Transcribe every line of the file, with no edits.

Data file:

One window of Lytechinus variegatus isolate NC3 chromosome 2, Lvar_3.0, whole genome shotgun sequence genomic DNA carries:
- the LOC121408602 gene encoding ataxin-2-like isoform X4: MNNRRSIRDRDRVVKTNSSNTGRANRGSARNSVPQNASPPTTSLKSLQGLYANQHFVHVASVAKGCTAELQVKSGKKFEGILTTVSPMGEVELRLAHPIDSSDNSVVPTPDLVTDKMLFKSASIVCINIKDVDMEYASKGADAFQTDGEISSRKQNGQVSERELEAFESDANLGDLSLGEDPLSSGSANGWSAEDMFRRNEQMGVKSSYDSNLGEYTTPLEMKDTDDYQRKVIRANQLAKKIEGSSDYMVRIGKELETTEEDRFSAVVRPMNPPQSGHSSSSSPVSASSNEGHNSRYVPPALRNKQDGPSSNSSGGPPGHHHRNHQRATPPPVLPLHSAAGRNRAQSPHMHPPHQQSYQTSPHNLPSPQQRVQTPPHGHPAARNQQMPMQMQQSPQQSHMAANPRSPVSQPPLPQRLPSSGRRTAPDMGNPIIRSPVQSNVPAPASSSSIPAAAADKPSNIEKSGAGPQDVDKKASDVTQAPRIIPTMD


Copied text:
One window of Lytechinus variegatus isolate NC3 chromosome 2, Lvar_3.0, whole genome shotgun sequence genomic DNA carries:
- the LOC121408602 gene encoding ataxin-2-like isoform X4: MNNRRSIRDRDRVVKTNSSNTGRANRGSARNSVPQNASPPTTSLKSLQGLYANQHFVHVASVAKGCTAELQVKSGKKFEGILTTVSPMGEVELRLAHPIDSSDNSVVPTPDLVTDKMLFKSASIVCINIKDVDMEYASKGADAFQTDGEISSRKQNGQVSERELEAFESDANLGDLSLGEDPLSSGSANGWSAEDMFRRNEQMGVKSSYDSNLGEYTTPLEMKDTDDYQRKVIRANQLAKKIEGSSDYMVRIGKELETTEEDRFSAVVRPMNPPQSGHSSSSSPVSASSNEGHNSRYVPPALRNKQDGPSSNSSGGPPGHHHRNHQRATPPPVLPLHSAAGRNRAQSPHMHPPHQQSYQTSPHNLPSPQQRVQTPPHGHPAARNQQMPMQMQQSPQQSHMAANPRSPVSQPPLPQRLPSSGRRTAPDMGNPIIRSPVQSNVPAPASSSSIPAAAADKPSNIEKSGAGPQDVDKKASDVTQAPRIIPTMD